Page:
Skeletons Found Under A Florida Wine Shop May Be Some of America’s First Colonists

The skeletons, found in St. Augustine, Florida, likely date to the first decades of the oldest European settlement in the United States.

By: Jason Daley Smithsonian

In the last few weeks, archaeologists digging under the floor of a wine shop in St. Augustine, Florida, have discovered the skeletal remains of seven people, including three children, believed to be some of the earliest colonists in North America, report Jessica Clark and Melissa Guz at FirstCoast News.

According to FirstCoast, last October hurricane Matthew damaged a wine shop on St. Augustine’s plaza. After the hurricane, building owner David White decided to renovate the space. According to a press release from the city, the floor of the building was built on a joist system constructed in 1888, which left the soil below relatively intact. White offered the city archaeologist Carl Hibert a chance to take a peek under the floor before the repairs began.

Hibert accepted the offer, but did not have high hopes of finding anything. He was wrong—after just a few shovelfuls of dirt, he found human remains.

During the first week of digging in February, archaeologists first discovered an intact adult skeleton and an adult skull nearby. According to Susan Parker at The St. Augustine Register, the bodies have been preliminarily identified as a relatively young white European woman and a man of African ancestry. Outside of the wine shop, they found a leg bone and another skull from two other graves. Last week, they discovered the remains of the children.

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Though the remains have not been fully analysed, a bio-archaeologist believes the children were all under 7 years old. All of the human remains were found in a 6-by-12-foot area, reports Clark.

Pottery fragments found with the skeletons date the burials between 1572 and 1586, a few years after St. Augustine, known as America’s oldest city, was founded.

There are indications that there may be other remains in the same area.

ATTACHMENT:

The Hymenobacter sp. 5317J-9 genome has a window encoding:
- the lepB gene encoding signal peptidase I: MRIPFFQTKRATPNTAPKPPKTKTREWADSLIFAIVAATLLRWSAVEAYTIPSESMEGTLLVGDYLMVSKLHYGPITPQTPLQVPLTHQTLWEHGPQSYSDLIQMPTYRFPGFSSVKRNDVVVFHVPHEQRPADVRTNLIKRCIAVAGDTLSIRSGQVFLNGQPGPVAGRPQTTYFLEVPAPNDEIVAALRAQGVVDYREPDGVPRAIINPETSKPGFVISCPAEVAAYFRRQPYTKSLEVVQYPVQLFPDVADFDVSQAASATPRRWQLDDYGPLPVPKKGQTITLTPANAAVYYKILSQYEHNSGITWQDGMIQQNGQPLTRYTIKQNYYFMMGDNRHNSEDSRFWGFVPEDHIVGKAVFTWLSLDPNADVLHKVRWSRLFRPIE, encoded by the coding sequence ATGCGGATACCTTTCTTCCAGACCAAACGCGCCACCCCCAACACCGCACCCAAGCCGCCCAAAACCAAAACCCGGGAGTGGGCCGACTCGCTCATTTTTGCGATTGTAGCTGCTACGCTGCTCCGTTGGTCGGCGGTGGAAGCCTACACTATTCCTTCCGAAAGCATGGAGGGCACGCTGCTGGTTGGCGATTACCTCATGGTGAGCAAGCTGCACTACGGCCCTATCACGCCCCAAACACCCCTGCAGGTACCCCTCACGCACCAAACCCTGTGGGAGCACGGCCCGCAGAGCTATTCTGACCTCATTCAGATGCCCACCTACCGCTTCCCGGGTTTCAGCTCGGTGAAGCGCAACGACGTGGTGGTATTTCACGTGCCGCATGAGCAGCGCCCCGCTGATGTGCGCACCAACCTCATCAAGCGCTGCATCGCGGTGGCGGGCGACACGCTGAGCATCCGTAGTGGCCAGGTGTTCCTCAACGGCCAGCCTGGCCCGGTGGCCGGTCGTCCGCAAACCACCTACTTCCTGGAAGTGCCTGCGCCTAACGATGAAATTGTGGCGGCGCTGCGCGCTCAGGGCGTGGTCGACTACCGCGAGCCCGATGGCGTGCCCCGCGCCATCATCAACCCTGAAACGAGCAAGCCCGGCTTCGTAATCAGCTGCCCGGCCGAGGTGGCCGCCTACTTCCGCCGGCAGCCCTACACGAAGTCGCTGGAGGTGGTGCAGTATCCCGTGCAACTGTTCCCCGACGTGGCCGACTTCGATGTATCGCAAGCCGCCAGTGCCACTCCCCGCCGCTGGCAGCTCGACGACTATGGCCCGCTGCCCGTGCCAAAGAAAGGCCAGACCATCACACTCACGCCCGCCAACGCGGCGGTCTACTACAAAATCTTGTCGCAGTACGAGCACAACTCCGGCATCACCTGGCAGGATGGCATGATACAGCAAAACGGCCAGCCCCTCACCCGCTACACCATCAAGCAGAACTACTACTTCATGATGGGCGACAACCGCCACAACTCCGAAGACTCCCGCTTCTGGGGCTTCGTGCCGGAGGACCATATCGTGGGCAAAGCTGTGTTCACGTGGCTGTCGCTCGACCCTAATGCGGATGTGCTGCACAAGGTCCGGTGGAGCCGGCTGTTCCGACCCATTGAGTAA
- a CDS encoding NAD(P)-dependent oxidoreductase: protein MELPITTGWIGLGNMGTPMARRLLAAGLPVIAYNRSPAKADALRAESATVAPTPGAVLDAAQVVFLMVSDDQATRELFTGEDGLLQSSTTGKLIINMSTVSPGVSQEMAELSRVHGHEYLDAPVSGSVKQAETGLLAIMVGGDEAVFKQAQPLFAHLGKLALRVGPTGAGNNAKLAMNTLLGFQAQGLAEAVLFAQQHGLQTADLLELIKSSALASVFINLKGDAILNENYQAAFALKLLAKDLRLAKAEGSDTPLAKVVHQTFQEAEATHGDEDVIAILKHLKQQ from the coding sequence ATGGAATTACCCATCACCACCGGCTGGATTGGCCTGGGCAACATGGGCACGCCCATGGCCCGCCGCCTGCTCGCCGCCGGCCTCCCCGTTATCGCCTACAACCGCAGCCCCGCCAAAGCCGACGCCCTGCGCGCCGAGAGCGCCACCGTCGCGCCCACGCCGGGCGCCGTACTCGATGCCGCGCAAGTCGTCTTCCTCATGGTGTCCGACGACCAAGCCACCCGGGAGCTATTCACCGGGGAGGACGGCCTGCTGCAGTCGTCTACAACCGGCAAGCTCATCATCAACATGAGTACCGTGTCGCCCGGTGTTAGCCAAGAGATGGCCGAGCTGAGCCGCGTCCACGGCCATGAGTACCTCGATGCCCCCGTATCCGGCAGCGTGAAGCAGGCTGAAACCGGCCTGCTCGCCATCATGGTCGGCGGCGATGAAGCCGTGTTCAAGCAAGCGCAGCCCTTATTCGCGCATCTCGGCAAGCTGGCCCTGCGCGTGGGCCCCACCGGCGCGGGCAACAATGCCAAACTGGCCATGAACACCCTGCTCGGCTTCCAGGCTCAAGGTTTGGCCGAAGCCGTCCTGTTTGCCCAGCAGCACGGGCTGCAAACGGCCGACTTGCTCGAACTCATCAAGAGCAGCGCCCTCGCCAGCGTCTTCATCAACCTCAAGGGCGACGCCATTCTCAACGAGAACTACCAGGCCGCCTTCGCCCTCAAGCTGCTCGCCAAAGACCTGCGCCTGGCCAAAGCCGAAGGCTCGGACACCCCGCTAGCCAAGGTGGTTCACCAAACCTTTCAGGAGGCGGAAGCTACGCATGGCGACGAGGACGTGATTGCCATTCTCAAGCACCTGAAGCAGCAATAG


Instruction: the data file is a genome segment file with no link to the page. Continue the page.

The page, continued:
The History Blog reports that Hibert believes the burials may come from the floor of the Church of Nuestra Señora de la Remedios, the parish church built in St. Augustine soon after the colony was established by conquistador Pedro Menendez de Aviles in 1565, 42 years before the Jamestown Colony was established by the English and 55 years before the Pilgrims arrived in Massachusetts.

The church was burned down in a raid by British privateer Sir Francis Drake in 1586. The rebuilt church burned again during a hurricane in 1599 and was destroyed for good when the British torched the structure in 1702.

The exact location of the church, however, was not discovered until 2010, reports Marcia Lane at St. During construction on Aviles Street in the city’s historic downtown, Halbirt discovered a trench and a wall that marked the rear of the church. The digging also uncovered some human bones that the researcher believes may have been the bodies of priests.

It’s believed that the footprint of the church extended all the way to the present day wine shop, and the bodies were likely buried under the church floor, a standard practice for Catholics at the time. “The mission churches across Florida buried everybody in the church floor,” Ellsbeth “Buff” Gordon, an architectural historian, tells Clark and Guz. “It was consecrated ground, of course.”

“What you’re dealing with is people who made St. Augustine what it is,” Halbirt tells Clark and Guz. “You’re in total awe. You want to treat everything with respect and we are.”

The skeletons found inside the wine shop will remain where they are, though the bones collected from outside the shop will be removed to a nearby Catholic cemetery to make way for a city water line.

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Five Canoes Discovered Northwest of Rome Are The Oldest Boats Ever Found In The Mediterranean

For more than 30 years, one of Italy’s most well-hidden archaeological treasures has been an underwater village called La Marmotta.

The site, with well-preserved artefacts, was discovered in 1989 in a lake just northwest of Rome and 23 miles upstream from the Mediterranean Sea. Found among its wooden buildings were five canoes, stretching up to 32 feet long and made from hollowed-out trees. Estimated to be 7,000 years old, the boats showed signs of being equipped with advanced maritime technology, including towing accessories and reinforcements.

Because the original discovery of La Marmotta had only ever been published in the Italian language, widespread study of the canoes and their place in history remained limited. But now that a team of international researchers revisited the site and published their findings in English in the journal PLOS One, scientists around the world are learning about the boats for the first time—and the bustling, sophisticated Mediterranean trade they suggest.

Continue reading …

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READ MORE: Antediluvian Period: What Was The World Like Before The Flood

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